- Engineering & Technology
- Undergraduate Minor
- Jack Baskin School of Engineering
- Biomolecular Engineering
Biomolecular Engineering and Bioinformatics is an interdisciplinary program that combines expertise from biology, mathematics, chemistry, computer science, and engineering to train students and develop technologies to address major problems at the forefront of biomedical and bio-industrial research. The program builds upon the research and academic strengths of the faculty in the Biomolecular Engineering Department, as well as many other departments.
The Biomolecular Engineering concentration is designed for students interested in protein engineering, stem cell engineering, and synthetic biology. The emphasis is on designing biomolecules (DNA, RNA, proteins) and cells for particular functions, and the underlying sciences are biochemistry and cell biology.
The Bioinformatics concentration combines mathematics, computer science, and engineering to explore and understand biological data from high-throughput experiments, such as genome sequencing, gene-expression chips, and proteomics experiments.
Study and Research Opportunities
- There are two concentrations in the major: biomolecular engineering (wet lab) and bioinformatics (dry lab).
- There is a minor in bioinformatics, suitable for students majoring in the life sciences.
- All major students have a 3-quarter capstone experience, which can be an individual thesis, an intensive group engineering project, or a series of project-intensive graduate bioinformatics courses.
- One of the capstone options for the concentration in biomolecular engineering is the international iGEM synthetic biology competition, which UCSC sends a team to every year.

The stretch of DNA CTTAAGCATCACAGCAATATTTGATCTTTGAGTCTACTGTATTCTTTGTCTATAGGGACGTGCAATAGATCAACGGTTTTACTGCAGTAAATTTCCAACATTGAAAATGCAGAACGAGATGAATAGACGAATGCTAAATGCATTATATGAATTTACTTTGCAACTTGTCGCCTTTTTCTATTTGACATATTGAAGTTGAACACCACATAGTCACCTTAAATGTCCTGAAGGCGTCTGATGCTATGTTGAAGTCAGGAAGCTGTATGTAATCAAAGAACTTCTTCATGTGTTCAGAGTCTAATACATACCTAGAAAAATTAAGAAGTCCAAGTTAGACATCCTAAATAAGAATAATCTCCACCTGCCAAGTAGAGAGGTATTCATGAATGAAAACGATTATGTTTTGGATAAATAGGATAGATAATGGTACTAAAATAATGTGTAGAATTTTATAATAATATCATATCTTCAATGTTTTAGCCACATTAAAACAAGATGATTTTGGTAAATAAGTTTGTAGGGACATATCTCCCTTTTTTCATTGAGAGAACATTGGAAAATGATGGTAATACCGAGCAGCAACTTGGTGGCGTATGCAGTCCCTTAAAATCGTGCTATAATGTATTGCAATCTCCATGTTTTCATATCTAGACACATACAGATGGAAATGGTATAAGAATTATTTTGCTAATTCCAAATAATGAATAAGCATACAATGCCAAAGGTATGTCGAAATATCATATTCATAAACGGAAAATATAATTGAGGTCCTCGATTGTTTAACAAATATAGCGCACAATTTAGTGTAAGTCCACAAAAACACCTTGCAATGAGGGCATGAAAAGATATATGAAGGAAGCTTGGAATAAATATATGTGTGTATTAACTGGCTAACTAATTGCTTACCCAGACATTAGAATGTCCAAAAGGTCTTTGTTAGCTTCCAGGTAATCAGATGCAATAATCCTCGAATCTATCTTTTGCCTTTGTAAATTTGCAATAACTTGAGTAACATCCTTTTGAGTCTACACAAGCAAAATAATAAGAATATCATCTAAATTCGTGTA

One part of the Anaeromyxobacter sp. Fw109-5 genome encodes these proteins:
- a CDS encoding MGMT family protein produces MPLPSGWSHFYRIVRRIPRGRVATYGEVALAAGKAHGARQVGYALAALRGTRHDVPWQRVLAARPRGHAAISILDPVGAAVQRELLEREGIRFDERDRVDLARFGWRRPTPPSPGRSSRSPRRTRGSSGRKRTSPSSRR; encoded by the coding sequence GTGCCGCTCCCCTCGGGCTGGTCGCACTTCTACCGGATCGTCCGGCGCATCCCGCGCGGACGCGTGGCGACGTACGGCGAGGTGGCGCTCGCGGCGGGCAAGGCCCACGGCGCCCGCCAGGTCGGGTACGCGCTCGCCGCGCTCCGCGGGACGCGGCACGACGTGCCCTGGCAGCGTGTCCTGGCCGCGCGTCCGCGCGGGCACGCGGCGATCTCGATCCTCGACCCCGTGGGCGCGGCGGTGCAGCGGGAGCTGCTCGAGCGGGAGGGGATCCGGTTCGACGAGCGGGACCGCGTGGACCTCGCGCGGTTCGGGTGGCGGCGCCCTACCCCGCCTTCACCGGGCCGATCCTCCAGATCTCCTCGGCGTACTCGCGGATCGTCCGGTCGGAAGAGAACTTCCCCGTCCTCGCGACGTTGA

- Students are encouraged to participate in faculty research early, particularly if they intend to do a senior thesis.
First-Year (Freshman) Requirements
This is a screening major. Transfer students need to have completed eight transferable courses that count toward the major, with a GPA in those courses of 2.8 or better. However, students are recommended to complete at least ten transferable courses prior to transfer, as they may otherwise have difficulty finishing in a timely fashion.
Students may satisfy the bioethics requirement if they have completed a suitable ethics course at their community college before transfer, even if the course does not articulate to BME 80G.
Internships and Career Opportunities
Students in Biomolecular Engineering and Bioinformatics can look forward to careers in academia, the information and biotechnology industries, public health, or medical sciences.
Unlike other engineering fields, but like life sciences, biomolecular engineers generally need to get Ph.Ds to get cutting-edge research and design jobs.
Those in bioinformatics can get good-paying jobs with just a B.S., though an M.S. degree offers the most potential for rapid advancement.
The Wall Street Journal recently ranked UCSC as the number two public university in the nation for high-paying jobs in engineering.